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Voltage Indicator

Hello, I want o make a Voltage Indicator circuit which can turn on LED when voltage is 1800V to 50V. One option is resistor but the power loss will be more.
Circuit should be simple/robust and should take power supply from this Dc voltage itself i.e. 50v to 1800v. Any help will be appreciated.
Thanks
 

alec_t

Well-Known Member
Most Helpful Member
Even if the LED were bright enough with 1mA current, the volltage dropper from 1800V would have to dissipate 1.8W. What is the source of this 1800V and can it power 1.8W without the 1800V sagging significantly?
 
Even if the LED were bright enough with 1mA current, the volltage dropper from 1800V would have to dissipate 1.8W. What is the source of this 1800V and can it power 1.8W without the 1800V sagging significantly?
Yes this dc voltage is very stiff. It is dc link of ac-dc- ac converter.
 

ronsimpson

Well-Known Member
Most Helpful Member
How much maximum voltage it can withstand?
Never put voltage on a Neon. You must have a resistor. It pull zero current until the voltage hits the firing voltage. 50 or 60 or 80 depending on which type you have. After firing the voltage drops to the hold voltage. There must be a current limit resistor.
 

Nigel Goodwin

Super Moderator
Most Helpful Member
How much maximum voltage it can withstand?
It's like an LED - it requires a certain voltage to light (in a neons case around 70V) and after that a current limiting resistor to stop it going BOOOOMMMM!!!!!.

The advantages over an LED are that the higher voltage means you don't have to drop 'quite so much', but more than that it's current requirements are less so the resistor chain can be much higher and waste less energy.
 
Never put voltage on a Neon. You must have a resistor. It pull zero current until the voltage hits the firing voltage. 50 or 60 or 80 depending on which type you have. After firing the voltage drops to the hold voltage. There must be a current limit resistor.
ok but will it work for the full range i.e. 1800V to 50V ?
 
It's like an LED - it requires a certain voltage to light (in a neons case around 70V) and after that a current limiting resistor to stop it going BOOOOMMMM!!!!!.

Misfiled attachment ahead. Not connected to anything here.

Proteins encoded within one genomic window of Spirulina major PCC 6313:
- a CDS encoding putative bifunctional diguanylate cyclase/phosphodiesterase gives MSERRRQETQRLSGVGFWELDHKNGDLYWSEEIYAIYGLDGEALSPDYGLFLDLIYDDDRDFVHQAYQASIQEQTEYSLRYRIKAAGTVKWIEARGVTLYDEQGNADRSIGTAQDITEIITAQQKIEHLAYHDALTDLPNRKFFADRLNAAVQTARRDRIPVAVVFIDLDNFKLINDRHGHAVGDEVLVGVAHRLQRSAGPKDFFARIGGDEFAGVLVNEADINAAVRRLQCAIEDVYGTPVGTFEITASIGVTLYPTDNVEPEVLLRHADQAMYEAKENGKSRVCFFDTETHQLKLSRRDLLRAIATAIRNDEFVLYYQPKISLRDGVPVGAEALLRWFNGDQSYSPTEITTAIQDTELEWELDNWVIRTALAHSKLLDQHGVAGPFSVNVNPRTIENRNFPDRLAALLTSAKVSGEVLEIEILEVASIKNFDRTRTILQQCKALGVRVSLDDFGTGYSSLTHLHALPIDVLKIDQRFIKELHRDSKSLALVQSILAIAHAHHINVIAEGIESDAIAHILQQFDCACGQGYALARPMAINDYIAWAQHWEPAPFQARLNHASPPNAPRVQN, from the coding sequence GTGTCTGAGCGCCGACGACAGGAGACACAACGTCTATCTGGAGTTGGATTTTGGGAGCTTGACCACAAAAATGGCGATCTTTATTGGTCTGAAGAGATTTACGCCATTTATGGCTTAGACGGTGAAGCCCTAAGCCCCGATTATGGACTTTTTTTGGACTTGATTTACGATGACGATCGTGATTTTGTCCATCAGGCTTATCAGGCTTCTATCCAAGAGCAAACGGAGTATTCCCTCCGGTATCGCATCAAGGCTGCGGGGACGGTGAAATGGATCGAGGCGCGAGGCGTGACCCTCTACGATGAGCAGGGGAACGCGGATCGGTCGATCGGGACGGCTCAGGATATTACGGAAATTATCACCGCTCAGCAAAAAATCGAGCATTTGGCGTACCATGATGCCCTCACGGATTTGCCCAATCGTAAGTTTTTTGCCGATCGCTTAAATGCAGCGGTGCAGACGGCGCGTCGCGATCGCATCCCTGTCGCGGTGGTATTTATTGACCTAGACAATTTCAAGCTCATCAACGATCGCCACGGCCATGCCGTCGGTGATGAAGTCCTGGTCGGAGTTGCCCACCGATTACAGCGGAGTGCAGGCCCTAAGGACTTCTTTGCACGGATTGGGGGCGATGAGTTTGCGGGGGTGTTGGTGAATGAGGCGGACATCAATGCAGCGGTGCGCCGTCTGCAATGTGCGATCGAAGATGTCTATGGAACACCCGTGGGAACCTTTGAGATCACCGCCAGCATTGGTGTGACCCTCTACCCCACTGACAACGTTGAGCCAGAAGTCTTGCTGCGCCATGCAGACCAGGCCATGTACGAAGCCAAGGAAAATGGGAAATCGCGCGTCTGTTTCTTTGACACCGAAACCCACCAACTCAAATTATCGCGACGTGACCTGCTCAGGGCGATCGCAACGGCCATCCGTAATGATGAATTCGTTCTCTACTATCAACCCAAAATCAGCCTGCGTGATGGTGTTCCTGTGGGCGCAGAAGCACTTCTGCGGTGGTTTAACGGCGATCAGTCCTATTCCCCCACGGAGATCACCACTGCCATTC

The advantages over an LED are that the higher voltage means you don't have to drop 'quite so much', but more than that it's current requirements are less so the resistor chain can be much higher and waste less energy.
I think they are not very robust. Is it true? Also I will be connecting DC supply which will be degrading the life span (as mentioned in datasheet)
 

ronsimpson

Well-Known Member
Most Helpful Member
One more try.
This is a constant current source. In spice I used a 3N45 which is only good for 450 volts. I see there is/was a IXTA3N250 which is a 2500V transistor.
R1 sets the current limit.
M1 will get warm/hot. 1mA 1000V = 1 watt.
I have a collection of 2000V transistors but they are not in production now. With a little looking I think there are some available.
120694
 

alec_t

Well-Known Member
Most Helpful Member
How about using a good old-fashioned analogue voltmeter? Analogue multimeters typically have a 50uA moving-coil meter movement. Such a multimeter meter in series with a ~40 megohm shunt made from a chain of resistors would give a visible indication over the whole voltage range.
 

ronsimpson

Well-Known Member
Most Helpful Member
Using lower voltage MOSFETs.
Years ago I built amplifiers that had 2000 P_P voltage outputs.
Here M1, M2 share the voltage. So two 1000 volt transistors can 2000 volts.
Same as the old circuit M1 is a constant current source. M2 is set to take 1/2 the voltage.
120702
Blue trace is input voltage 0-1kV. Red is at the 1/2 point. Green is the current that holds within 10%.
120703
 

Nigel Goodwin

Super Moderator
Most Helpful Member
How about using a good old-fashioned analogue voltmeter? Analogue multimeters typically have a 50uA moving-coil meter movement. Such a multimeter meter in series with a ~40 megohm shunt made from a chain of resistors would give a visible indication over the whole voltage range.
Problem is the resolution, at 50V it's only moving 1/36th of what it does at 1800V - so barely noticeable.

Must admit I like Ron's constant current idea :D
 

Diver300

Well-Known Member
I know that 1800 V will need some careful handling, and maybe this whole thread should be in the high-voltage section.

I would be very cautious about relying on potential dividers that use 100 MΩ resistances. It is really easy to get leakage paths with a fraction of that resistance, which would mean that the divider's ratio is more dependent on the humidity in the room than it is on the values printed on the resistors.
 

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